4. Beware of foods containing beef liver and copper supplements.
In every recipe we’ve analyzed, there is no need to add a copper supplement to a recipe with beef liver, which is rich in copper (see Table III). In many cases, adding a copper supplement to a recipe that includes beef liver causes the diet to exceed the European legal limit for copper in dog food.
Why do companies add copper to diets containing beef liver? Because it’s easier and less expensive for a manufacturer to use just one supplement mix than to have various mixes for different products. They buy in greater volumes and therefore get lower costs. But in our opinion, there is no good reason for the larger raw diet manufacturers to use the same supplement mix for all of their products.
This is especially important for certain breeds of dogs that may have a genetic propensity toward copper toxicosis (CT) even when fed commercial dog food that meets AAFCO guidelines. CT is a particularly severe problem in Bedlington Terriers, but it has been recognized in up to 53 other breeds, including Dalmatians, Doberman Pinschers, Labrador Retrievers, Skye Terriers, and West Highland White Terriers, where pedigree studies have confirmed a hereditary cause. Recent findings indicate that other breeds may also be affected, including the Airedale Terrier, American Cocker Spaniel, Anatolian Shepherd, Beagle, Boxer, Cavalier King Charles Spaniel, German Shepherd, Keeshond, and Norfolk Terrier, as well as mixed-breed dogs. We’ll write more about this in a future issue.
In a seminar that Dr. Becker and Steve Brown conduct, they build two similar recipes, with one based on boneless beef and the other on bone-in poultry. See Table IV to compare the amounts of copper in each recipe before supplementation. They make the point that if they added the same amount of copper to both recipes to enable the chicken recipe to reach AAFCO minimum amounts for growth, they’d be very close to exceeding European legal limits for copper in the beef recipe.
Indeed, in our preparation work for this article, we found many beef diets that exceed FEDIAF legal limits for copper. As an example, one leading raw diet company produces several varieties of “complete and balanced” foods for “all life stages” using the same premix, with copper supplements, in all the foods. According to its own analyses, its chicken variety has either 2.6 or 5.4 mg copper per 1,000 calories (values provided vary between the frozen and freeze-dried versions, which should be identical), which may meet AAFCO minimum recommendations for growth, while its beef variety has about 29 mg copper per 1,000 calories, more than four times the European legal limit of 7.1 mg (again, see Table IV).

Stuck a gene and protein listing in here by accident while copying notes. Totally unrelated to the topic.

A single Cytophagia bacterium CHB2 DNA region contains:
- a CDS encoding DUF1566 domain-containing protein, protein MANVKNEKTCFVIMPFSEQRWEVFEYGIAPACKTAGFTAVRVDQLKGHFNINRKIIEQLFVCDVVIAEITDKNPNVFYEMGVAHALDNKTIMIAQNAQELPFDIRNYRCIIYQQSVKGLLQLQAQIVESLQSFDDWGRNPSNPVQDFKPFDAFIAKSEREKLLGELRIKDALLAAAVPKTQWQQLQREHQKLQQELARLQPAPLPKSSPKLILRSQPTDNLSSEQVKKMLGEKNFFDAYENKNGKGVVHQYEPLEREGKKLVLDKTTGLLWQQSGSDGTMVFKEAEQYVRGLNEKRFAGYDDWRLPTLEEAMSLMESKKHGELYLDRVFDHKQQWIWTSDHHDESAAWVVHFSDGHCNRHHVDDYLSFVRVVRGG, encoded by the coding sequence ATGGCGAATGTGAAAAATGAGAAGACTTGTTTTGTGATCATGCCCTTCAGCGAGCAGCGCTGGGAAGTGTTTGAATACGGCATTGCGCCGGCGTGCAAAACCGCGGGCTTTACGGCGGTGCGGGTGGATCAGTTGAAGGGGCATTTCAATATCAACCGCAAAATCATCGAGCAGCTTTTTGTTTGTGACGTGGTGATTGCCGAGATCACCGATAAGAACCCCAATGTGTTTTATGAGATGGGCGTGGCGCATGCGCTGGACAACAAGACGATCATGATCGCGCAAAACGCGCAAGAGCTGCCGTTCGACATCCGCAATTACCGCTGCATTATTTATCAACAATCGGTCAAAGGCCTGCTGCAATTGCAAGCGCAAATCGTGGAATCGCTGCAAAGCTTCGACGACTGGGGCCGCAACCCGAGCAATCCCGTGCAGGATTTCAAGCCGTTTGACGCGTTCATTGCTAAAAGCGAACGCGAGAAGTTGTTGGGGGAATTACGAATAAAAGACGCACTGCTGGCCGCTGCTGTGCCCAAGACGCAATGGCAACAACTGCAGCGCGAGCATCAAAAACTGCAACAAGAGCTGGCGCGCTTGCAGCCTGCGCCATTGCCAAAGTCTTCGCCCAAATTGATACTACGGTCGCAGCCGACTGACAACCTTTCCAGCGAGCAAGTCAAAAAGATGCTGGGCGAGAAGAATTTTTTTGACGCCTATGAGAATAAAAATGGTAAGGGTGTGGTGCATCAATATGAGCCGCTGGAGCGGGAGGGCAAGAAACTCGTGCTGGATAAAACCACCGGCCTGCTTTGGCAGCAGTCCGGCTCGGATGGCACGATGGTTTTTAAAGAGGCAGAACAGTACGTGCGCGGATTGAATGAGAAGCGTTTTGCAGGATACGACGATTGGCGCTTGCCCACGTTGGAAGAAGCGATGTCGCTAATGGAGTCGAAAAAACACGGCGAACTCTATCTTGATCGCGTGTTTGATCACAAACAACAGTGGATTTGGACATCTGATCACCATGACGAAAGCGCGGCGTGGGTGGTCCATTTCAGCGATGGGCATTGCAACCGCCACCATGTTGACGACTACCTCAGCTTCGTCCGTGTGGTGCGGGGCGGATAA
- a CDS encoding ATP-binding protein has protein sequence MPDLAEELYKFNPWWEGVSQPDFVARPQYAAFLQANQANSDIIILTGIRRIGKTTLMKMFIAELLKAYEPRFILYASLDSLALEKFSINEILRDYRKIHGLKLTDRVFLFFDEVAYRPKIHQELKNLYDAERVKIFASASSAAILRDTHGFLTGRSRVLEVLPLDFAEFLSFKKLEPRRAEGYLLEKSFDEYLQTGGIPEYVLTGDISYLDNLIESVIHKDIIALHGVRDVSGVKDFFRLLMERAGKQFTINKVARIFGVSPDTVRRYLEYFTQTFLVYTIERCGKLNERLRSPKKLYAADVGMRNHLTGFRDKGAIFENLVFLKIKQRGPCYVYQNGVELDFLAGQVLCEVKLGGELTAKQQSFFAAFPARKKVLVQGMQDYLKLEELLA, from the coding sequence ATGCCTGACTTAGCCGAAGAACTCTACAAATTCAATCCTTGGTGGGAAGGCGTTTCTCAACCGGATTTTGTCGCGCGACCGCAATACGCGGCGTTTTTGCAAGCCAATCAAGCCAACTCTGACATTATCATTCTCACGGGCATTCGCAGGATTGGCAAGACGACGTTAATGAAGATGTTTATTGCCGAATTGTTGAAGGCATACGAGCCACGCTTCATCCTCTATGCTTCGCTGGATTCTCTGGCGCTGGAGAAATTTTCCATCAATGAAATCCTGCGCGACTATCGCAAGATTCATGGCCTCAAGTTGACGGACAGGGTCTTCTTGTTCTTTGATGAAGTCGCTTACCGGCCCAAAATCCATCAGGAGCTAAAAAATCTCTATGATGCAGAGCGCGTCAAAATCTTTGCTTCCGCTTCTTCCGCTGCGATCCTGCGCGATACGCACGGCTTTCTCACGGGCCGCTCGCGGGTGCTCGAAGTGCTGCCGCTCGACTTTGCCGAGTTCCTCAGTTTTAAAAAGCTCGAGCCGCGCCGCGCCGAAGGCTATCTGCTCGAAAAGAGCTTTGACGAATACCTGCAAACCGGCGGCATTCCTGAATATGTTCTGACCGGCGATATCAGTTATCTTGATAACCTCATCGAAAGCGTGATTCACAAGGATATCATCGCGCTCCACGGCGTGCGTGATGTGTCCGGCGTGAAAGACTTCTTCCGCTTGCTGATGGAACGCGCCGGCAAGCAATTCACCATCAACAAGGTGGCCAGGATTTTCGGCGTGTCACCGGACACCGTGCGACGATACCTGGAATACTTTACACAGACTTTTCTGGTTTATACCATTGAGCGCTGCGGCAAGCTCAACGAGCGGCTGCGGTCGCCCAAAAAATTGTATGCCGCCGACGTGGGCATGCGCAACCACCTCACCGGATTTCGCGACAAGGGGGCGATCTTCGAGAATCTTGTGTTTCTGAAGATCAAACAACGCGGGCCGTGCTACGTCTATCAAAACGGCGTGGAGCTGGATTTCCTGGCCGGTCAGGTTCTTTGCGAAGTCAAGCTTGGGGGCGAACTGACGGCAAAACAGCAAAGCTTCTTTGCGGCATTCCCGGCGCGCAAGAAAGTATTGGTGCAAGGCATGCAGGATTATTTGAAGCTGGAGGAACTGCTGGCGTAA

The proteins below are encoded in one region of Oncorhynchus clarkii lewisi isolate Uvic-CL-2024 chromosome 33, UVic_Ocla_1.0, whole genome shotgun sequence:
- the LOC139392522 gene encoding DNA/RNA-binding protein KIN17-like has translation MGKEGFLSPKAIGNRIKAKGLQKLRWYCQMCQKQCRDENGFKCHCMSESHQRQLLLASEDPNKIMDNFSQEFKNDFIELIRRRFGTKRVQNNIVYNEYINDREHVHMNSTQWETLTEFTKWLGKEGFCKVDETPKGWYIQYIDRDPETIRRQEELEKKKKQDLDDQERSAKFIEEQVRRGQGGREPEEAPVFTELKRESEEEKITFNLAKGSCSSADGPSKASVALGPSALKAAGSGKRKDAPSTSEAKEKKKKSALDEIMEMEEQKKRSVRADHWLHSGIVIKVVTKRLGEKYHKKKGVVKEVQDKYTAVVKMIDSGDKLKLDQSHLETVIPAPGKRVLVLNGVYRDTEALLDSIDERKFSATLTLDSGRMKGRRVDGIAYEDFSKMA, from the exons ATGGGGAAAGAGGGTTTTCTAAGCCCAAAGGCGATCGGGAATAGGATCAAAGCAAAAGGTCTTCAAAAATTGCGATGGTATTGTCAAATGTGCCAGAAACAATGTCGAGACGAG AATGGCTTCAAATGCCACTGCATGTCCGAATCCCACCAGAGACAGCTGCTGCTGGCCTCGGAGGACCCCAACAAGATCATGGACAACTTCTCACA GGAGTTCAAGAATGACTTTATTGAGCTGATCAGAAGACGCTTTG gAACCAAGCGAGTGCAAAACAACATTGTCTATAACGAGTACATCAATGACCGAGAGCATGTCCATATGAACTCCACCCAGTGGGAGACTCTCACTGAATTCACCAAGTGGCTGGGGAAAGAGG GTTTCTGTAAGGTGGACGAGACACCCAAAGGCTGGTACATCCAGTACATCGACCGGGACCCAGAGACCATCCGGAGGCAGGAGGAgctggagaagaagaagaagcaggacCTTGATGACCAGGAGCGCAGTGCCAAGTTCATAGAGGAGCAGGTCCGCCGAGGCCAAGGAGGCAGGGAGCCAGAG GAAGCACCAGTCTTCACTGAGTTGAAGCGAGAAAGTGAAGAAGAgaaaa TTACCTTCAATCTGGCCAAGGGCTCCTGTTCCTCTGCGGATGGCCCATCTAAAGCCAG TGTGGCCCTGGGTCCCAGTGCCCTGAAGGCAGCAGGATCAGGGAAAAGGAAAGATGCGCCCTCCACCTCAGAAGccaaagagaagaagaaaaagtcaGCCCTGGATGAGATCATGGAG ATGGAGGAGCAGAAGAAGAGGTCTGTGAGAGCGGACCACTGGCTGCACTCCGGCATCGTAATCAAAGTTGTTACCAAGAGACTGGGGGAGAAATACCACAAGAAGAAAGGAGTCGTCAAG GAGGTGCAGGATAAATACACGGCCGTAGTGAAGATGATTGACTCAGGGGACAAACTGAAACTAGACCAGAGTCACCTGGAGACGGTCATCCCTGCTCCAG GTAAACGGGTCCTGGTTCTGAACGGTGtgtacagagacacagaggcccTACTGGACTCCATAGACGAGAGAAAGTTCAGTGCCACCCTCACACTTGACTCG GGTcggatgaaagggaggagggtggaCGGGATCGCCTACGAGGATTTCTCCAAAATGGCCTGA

Looking at it another way, its chicken food has either 12 or 27 mg/kg DM of copper, meeting minimum recommended amounts of 9 mg/kg for adult dogs (after correcting for the calories in this food) and possibly meeting minimum recommended amounts for puppies of 15 mg/kg (after correction), while its beef food has about 160 mg/kg of copper, more than four times the European legal limit of 39 mg/kg DM (after correction).
TABLE III: Copper Amounts in Liver
|Type of liver||Copper mg/kg (as fed)|
|Chicken liver, raw||5|
|Turkey liver, raw||9|
|Beef liver, raw||98|
|Lamb liver, raw||70|
TABLE IV: Copper in Sample Chicken and Beef Recipes Before Supplementation
|Adult (min)||Growth (min)||Legal limit (max)||Chicken||Beef|
|Copper, mg/1,000 kcal||1.8||3.1||7.1||1.1||4.5|
|Copper, mg/kg DM||7.3||12.4||28||5.5||25.2|
5. Check the ingredients list for sources of manganese, iodine, and vitamin E.
Through years of analyses, the development of hundreds of recipes, and many more hundreds of simulations, Steve has found that it is very difficult to meet AAFCO’s minimum guidelines for iodine, manganese, and vitamin E without using supplements or including very specific foods. If one does not see specific foods or supplements for iodine, manganese, and vitamin E, the foods likely will not meet the definition of complete and balanced, and may not be healthy. Note that while some manufacturers claim that spirulina is a source of manganese and/or iodine in their foods, it’s not likely to provide enough to meet the recommended amounts.
Manganese deficiency primarily affects puppies. Symptoms can include poor growth and skeletal abnormalities (shortening and bowing of the forelegs). In adults, it has been linked to lameness, enlarged joints, and ataxia (loss of balance). Manganese deficiency has also been reported to have profound negative effects on reproduction, and may contribute to cruciate ligament injuries.
Usually, raw food manufacturers need to add a manganese supplement in order to meet minimum manganese standards, unless they contain specific food sources of manganese. Organ meats (such as liver and kidney, but not heart) are rich in manganese, but to reach the required level of manganese with only these foods, you’d have to include so much that the diet would exceed maximums for vitamin A, and perhaps copper and other nutrients. The ancestral diet of dogs provided ample manganese from the small organs and glands found in whole prey, but these are impractical for manufacturers to source.